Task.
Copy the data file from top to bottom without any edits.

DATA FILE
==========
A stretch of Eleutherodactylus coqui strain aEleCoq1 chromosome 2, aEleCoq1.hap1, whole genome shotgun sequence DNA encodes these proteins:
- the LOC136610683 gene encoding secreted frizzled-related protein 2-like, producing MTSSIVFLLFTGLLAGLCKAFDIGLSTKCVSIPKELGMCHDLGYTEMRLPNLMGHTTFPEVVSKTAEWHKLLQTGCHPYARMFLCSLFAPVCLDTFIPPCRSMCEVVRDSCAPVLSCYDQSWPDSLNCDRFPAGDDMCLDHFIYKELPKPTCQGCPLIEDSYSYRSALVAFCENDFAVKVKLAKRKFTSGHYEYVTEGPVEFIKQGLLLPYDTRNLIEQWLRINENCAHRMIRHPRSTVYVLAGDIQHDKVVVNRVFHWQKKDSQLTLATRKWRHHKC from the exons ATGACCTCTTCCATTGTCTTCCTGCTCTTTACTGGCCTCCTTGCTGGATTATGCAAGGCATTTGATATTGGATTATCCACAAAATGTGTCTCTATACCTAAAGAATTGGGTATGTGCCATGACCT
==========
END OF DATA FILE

A stretch of Eleutherodactylus coqui strain aEleCoq1 chromosome 2, aEleCoq1.hap1, whole genome shotgun sequence DNA encodes these proteins:
- the LOC136610683 gene encoding secreted frizzled-related protein 2-like, producing MTSSIVFLLFTGLLAGLCKAFDIGLSTKCVSIPKELGMCHDLGYTEMRLPNLMGHTTFPEVVSKTAEWHKLLQTGCHPYARMFLCSLFAPVCLDTFIPPCRSMCEVVRDSCAPVLSCYDQSWPDSLNCDRFPAGDDMCLDHFIYKELPKPTCQGCPLIEDSYSYRSALVAFCENDFAVKVKLAKRKFTSGHYEYVTEGPVEFIKQGLLLPYDTRNLIEQWLRINENCAHRMIRHPRSTVYVLAGDIQHDKVVVNRVFHWQKKDSQLTLATRKWRHHKC from the exons ATGACCTCTTCCATTGTCTTCCTGCTCTTTACTGGCCTCCTTGCTGGATTATGCAAGGCATTTGATATTGGATTATCCACAAAATGTGTCTCTATACCTAAAGAATTGGGTATGTGCCATGACCT